The Hand Center welcomes Jill Putnam, MD to the practice! Dr. Putnam will start September 1st.

How Do I Know if I Have Carpal Tunnel Syndrome?

No matter how much you love your job, there are probably some tasks you have to do that are just flat out boring. They most likely involve sitting at a computer screen as you type, click, and scroll for hours on end. Although mind-numbing and tedious, most of this busywork is pretty safe; after all, what can be dangerous about an office? One danger does loom, however – carpal tunnel syndrome. 

The National Institute for Occupational Safety and Health found that carpal tunnel impacts more than eight million people each year. This condition, which women are three times more likely to develop than men, thrives in offices where workers continually use their hands, fingers, and wrists on computers.

Are you suffering from symptoms that may be caused by carpal tunnel syndrome? Come see the team at The Hand Center. Our highly skilled and educated team of board-certified doctors, surgeons, and physician assistants provide top-of-the-line care for conditions and ailments impacting the hands, wrists, elbows, and shoulders. Our practice is proud to offer comprehensive orthopedic services for patients of all ages.

What causes carpal tunnel syndrome?

The carpal tunnel is a narrow rigid passageway, made of bones and ligaments, at the base of the hand. It helps protect the median nerve, which runs the length of your arm and houses the tendons that move your fingers. The median nerve provides feeling to the thumb, index, middle, and part of the ring finger (but not the pinky) and also controls some muscles at the base of the thumb.

You develop carpal tunnel syndrome when irritated tendons, often caused by repeated motions, compress the median nerve. As the tunnel gets smaller and puts pressure on the nerve, it can’t fully function.


One of the most obvious indicators of carpal tunnel syndrome is when you experience issues with the thumb and first three fingers. Many patients report sensations of numbness, tingling, burning, or pain. You might experience fingers that feel useless and swollen despite no visible swelling.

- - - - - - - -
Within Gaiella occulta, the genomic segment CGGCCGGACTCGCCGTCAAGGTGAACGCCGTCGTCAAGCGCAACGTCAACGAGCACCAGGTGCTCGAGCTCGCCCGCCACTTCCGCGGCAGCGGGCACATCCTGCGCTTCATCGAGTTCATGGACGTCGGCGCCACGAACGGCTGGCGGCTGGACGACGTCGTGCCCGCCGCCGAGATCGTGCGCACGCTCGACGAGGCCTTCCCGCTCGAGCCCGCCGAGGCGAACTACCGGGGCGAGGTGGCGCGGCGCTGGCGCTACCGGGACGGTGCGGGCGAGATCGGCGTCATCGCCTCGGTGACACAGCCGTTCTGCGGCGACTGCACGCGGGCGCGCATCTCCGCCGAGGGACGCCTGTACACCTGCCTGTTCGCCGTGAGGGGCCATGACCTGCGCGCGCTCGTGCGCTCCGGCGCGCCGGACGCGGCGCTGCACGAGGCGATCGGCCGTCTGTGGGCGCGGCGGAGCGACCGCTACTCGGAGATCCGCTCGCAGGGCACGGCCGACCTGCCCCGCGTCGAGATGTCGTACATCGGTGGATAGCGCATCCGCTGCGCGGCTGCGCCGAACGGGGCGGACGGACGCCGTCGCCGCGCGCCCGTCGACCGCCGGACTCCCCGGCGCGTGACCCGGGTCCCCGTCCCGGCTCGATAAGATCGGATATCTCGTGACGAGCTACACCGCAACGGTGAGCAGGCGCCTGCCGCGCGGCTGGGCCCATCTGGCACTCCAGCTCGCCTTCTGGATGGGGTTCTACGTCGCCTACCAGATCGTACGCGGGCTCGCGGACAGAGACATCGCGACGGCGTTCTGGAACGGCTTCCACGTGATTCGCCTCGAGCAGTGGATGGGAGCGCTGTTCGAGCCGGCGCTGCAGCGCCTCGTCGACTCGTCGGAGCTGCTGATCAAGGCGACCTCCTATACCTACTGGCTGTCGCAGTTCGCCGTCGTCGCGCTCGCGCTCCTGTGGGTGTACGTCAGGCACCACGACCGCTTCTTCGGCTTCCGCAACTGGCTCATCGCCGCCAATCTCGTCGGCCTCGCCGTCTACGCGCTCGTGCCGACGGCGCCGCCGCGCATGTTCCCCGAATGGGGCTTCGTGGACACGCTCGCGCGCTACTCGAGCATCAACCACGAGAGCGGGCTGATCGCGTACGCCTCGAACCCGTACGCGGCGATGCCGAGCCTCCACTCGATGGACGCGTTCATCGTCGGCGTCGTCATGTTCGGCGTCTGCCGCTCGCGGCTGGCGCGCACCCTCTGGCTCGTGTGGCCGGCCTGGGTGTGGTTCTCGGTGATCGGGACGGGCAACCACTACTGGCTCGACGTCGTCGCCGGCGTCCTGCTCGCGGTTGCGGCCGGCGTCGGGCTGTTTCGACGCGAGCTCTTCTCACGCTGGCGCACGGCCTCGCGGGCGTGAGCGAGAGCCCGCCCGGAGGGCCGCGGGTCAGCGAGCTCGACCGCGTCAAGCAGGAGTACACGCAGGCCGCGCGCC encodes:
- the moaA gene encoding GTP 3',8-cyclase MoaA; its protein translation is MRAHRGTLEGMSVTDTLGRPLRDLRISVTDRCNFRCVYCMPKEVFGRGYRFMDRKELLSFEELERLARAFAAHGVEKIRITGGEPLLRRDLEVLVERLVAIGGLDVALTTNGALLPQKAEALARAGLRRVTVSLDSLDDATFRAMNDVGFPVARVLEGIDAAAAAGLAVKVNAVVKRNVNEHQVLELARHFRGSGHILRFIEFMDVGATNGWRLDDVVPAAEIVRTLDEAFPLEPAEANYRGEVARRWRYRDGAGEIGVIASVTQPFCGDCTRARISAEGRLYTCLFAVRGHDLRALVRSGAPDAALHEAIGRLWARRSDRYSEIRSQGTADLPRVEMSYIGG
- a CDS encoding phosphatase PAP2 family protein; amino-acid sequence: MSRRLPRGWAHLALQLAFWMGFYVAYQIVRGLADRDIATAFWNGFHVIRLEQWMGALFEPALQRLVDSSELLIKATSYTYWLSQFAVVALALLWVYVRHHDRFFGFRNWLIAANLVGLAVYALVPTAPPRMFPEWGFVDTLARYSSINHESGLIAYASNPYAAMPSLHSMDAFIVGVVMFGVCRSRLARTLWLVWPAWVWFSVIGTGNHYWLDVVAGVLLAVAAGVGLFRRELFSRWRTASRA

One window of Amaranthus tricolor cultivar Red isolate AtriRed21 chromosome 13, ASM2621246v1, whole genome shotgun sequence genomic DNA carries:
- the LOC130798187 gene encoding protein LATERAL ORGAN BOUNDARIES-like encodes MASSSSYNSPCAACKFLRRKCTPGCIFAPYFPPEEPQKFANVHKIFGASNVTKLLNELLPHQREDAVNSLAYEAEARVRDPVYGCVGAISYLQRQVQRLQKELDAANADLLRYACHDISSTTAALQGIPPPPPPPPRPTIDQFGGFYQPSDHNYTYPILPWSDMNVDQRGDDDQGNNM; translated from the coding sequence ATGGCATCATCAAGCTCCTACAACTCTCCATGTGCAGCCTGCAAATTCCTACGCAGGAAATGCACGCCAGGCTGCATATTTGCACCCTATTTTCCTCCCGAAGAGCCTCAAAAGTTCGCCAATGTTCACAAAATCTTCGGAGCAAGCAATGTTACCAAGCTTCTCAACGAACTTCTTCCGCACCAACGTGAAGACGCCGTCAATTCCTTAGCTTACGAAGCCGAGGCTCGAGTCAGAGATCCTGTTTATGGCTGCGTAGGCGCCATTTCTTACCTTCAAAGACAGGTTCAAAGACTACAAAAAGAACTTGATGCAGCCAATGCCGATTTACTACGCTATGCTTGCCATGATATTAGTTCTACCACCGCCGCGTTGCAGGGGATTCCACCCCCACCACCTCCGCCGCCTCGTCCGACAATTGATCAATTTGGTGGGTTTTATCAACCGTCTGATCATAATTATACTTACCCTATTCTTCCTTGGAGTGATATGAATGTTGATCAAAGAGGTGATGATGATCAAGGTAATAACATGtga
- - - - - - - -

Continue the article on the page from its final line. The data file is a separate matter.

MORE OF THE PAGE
Carpal tunnel syndrome can also significantly reduce your grip strength, making you drop things more easily. It also causes weakness in the muscles of the thumb that help you pinch.

Risk Factors

Carpal tunnel syndrome is often caused by a combination of risk factors. Some of these factors are direct while others may increase the risk of irritation or damage to the median nerve. As stated above, women are more at risk than men because they often have smaller wrists and therefore smaller carpal tunnels. Other risk factors include:

Although common in office jobs, assembly line workers are more prone to carpal tunnel syndrome.

Treating carpal tunnel

At The Hand Center, we’re usually able to diagnose your carpal tunnel syndrome from a physical exam. In some cases, additional tests might be necessary. The first line of defense and treatment comes from non-operative treatments like splints/orthoses, exercise, and steroid injections. Rest and avoiding the activities that led to the inflammation are also important. 

If non-operative treatments fail, surgery may be necessary. We perform both open release and endoscopic surgery to give patients options. Both are safe and effective.

Don’t suffer through carpal tunnel syndrome alone. The Hand Center can help you find relief. Contact or request an appointment at one of our four Connecticut offices today.

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